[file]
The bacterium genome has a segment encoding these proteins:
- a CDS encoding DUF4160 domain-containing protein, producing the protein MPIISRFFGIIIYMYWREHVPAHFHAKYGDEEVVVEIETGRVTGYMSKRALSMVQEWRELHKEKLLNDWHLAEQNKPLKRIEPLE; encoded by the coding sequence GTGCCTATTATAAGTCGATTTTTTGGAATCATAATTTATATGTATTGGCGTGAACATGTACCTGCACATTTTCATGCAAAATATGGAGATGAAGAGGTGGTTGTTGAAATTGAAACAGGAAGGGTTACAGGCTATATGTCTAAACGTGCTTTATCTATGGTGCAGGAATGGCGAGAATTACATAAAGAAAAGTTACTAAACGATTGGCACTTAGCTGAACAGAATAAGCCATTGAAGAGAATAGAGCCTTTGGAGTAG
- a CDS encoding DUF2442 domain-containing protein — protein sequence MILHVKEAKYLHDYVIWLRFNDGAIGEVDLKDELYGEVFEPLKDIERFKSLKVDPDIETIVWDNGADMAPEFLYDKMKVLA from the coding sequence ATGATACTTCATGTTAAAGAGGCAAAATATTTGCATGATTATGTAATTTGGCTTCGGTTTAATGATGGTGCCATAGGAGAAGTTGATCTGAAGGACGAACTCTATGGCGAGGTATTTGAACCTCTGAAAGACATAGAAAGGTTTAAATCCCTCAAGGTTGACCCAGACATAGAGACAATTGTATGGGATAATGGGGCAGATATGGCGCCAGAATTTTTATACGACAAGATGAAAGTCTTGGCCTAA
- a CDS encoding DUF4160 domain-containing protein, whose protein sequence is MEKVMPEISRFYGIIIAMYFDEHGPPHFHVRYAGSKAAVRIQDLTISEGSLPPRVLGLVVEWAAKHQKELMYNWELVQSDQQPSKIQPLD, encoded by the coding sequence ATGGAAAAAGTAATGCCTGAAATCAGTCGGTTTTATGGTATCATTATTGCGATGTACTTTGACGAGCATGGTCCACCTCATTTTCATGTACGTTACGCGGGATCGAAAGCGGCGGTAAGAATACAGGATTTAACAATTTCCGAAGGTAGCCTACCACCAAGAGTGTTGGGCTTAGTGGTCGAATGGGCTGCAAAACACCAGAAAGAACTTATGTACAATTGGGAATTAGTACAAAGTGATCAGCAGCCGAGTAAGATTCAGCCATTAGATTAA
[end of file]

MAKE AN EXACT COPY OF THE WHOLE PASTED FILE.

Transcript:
The bacterium genome has a segment encoding these proteins:
- a CDS encoding DUF4160 domain-containing protein, producing the protein MPIISRFFGIIIYMYWREHVPAHFHAKYGDEEVVVEIETGRVTGYMSKRALSMVQEWRELHKEKLLNDWHLAEQNKPLKRIEPLE; encoded by the coding sequence GTGCCTATTATAAGTCGATTTTTTGGAATCATAATTTATATGTATTGGCGTGAACATGTACCTGCACATTTTCATGCAAAATATGGAGATGAAGAGGTGGTTGTTGAAATTGAAACAGGAAGGGTTACAGGCTATATGTCTAAACGTGCTTTATCTATGGTGCAGGAATGGCGAGAATTACATAAAGAAAAGTTACTAAACGATTGGCACTTAGCTGAACAGAATAAGCCATTGAAGAGAATAGAGCCTTTGGAGTAG
- a CDS encoding DUF2442 domain-containing protein — protein sequence MILHVKEAKYLHDYVIWLRFNDGAIGEVDLKDELYGEVFEPLKDIERFKSLKVDPDIETIVWDNGADMAPEFLYDKMKVLA from the coding sequence ATGATACTTCATGTTAAAGAGGCAAAATATTTGCATGATTATGTAATTTGGCTTCGGTTTAATGATGGTGCCATAGGAGAAGTTGATCTGAAGGACGAACTCTATGGCGAGGTATTTGAACCTCTGAAAGACATAGAAAGGTTTAAATCCCTCAAGGTTGACCCAGACATAGAGACAATTGTATGGGATAATGGGGCAGATATGGCGCCAGAATTTTTATACGACAAGATGAAAGTCTTGGCCTAA
- a CDS encoding DUF4160 domain-containing protein, whose protein sequence is MEKVMPEISRFYGIIIAMYFDEHGPPHFHVRYAGSKAAVRIQDLTISEGSLPPRVLGLVVEWAAKHQKELMYNWELVQSDQQPSKIQPLD, encoded by the coding sequence ATGGAAAAAGTAATGCCTGAAATCAGTCGGTTTTATGGTATCATTATTGCGATGTACTTTGACGAGCATGGTCCACCTCATTTTCATGTACGTTACGCGGGATCGAAAGCGGCGGTAAGAATACAGGATTTAACAATTTCCGAAGGTAGCCTACCACCAAGAGTGTTGGGCTTAGTGGTCGAATGGGCTGCAAAACACCAGAAAGAACTTATGTACAATTGGGAATTAGTACAAAGTGATCAGCAGCCGAGTAAGATTCAGCCATTAGATTAA